Altered declarative memory in introverted middle-aged adults carrying the BDNF val66met allele

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The val66met polymorphism of the brain-derived neurotrophic factor gene (BDNFMet) is associated with impaired learning/memory function, affective dysregulation and maladaptive personality traits. Here, we examine the potential relationship between the BDNFMet allele, introversion and declarative memory in middle-age adults.


A total of 132 middle-aged healthy adults took part in this study that included taking a blood sample for genetic profiling, a short battery of neuropsychological tests and the NEO-Five Factor Inventory (NEO-FFI), widely used to assess the Big Five personality.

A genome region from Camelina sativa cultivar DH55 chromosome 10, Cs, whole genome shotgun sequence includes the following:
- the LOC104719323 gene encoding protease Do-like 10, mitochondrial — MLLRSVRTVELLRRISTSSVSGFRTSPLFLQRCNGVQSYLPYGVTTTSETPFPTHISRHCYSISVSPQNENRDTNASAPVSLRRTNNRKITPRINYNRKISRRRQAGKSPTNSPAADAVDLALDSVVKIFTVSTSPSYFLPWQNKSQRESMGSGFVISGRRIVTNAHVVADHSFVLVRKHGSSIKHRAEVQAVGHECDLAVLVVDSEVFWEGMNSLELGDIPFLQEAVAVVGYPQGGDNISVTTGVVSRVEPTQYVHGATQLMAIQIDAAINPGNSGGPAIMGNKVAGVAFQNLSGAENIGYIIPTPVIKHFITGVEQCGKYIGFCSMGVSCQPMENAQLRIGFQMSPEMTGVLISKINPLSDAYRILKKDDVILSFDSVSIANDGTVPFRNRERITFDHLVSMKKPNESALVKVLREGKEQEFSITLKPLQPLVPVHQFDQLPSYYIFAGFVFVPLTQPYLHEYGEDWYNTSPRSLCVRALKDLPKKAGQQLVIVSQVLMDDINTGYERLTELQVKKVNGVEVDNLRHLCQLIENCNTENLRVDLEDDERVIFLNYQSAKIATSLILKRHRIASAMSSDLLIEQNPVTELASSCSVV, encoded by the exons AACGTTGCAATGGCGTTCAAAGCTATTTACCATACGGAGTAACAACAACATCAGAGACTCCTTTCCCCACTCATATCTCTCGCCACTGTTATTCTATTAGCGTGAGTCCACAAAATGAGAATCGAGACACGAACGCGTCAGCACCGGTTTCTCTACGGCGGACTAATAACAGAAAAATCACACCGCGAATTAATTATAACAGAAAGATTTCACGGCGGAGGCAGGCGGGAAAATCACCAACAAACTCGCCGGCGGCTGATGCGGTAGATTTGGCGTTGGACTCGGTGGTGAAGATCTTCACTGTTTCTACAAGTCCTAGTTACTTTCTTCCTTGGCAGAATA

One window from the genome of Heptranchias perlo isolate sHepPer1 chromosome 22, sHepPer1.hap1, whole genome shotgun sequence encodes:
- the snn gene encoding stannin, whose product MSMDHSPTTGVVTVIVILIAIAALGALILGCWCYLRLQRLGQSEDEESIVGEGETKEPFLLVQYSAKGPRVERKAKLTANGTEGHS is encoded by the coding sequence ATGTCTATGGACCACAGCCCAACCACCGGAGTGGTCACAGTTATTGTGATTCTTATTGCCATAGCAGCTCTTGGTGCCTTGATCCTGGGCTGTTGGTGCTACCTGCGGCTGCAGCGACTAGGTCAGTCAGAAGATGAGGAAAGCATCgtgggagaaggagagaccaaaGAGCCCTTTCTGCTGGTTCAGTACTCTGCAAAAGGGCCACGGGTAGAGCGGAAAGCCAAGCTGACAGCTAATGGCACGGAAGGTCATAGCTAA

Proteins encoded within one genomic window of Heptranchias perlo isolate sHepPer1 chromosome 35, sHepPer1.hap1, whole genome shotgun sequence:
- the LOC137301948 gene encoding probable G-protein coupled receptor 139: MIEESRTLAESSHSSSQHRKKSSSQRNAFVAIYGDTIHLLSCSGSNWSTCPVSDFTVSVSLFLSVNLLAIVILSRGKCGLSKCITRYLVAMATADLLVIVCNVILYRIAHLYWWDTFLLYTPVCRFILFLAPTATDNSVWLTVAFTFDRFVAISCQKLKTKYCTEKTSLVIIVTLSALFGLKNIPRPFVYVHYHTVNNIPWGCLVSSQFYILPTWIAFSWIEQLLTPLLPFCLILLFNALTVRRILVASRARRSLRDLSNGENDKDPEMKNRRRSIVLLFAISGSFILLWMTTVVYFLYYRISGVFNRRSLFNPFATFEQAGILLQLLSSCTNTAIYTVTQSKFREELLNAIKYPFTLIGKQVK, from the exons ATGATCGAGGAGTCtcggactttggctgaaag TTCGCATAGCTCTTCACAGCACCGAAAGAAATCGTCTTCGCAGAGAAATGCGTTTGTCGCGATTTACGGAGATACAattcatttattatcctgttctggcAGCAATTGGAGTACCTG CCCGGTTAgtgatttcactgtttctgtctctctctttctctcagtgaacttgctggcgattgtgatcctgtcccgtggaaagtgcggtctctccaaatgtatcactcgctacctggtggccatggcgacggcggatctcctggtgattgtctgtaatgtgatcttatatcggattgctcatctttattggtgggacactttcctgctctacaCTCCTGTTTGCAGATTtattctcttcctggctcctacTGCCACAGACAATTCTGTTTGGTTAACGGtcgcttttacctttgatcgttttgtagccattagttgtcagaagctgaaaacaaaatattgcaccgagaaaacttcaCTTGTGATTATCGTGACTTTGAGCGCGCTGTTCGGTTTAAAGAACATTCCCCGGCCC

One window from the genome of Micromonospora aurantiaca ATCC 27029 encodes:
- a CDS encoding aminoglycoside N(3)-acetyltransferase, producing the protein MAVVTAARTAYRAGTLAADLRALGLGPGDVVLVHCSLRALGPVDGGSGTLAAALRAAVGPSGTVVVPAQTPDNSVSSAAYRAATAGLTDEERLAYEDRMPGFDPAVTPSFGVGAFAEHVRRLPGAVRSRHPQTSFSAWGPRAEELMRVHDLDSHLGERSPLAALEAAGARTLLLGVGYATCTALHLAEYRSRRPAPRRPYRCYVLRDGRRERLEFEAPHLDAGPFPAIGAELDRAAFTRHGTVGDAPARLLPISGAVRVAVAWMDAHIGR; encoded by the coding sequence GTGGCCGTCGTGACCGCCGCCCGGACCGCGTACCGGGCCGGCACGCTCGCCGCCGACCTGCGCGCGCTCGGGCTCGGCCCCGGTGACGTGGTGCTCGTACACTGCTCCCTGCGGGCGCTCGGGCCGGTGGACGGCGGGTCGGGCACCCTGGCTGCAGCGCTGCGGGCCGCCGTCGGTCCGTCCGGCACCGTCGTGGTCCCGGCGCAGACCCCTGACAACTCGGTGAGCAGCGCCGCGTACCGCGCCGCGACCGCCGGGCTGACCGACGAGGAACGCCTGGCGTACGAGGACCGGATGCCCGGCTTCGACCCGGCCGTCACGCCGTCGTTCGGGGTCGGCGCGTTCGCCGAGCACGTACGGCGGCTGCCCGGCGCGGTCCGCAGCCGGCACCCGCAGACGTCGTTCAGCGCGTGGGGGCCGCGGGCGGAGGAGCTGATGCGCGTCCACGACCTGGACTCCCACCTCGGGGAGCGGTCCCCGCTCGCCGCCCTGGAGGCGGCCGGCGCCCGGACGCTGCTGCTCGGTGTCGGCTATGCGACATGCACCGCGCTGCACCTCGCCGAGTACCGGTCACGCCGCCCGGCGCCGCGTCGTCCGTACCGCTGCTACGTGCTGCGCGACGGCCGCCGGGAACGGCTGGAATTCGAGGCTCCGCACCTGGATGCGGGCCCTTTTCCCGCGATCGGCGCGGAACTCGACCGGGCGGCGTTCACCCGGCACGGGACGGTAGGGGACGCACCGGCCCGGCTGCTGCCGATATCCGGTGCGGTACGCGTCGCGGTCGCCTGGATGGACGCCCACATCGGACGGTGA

Controlling for age, level of education and sex, a multiple analysis of covariance (MANCOVA) computing the effect of BDNF polymorphism on extraversion and declarative memory revealed a significant association (D1,128 = 4.79; p = 0.03; ηp2 = 0.053). Using the Sobel Goodman Mediation Test, it was found that 25.61% of the relationship between genotype and declarative memory performance was mediated by introversion. Subsequent correlational analyses yielded a strong and significant correlation (β = 0.53; p < 0.001) between introversion and declarative memory specific to BDNFMet individuals.


this study highlights the pertinence of further investigating gene × personality × environment interactions to account for the significant variability that is observed in cognitive function in late life.

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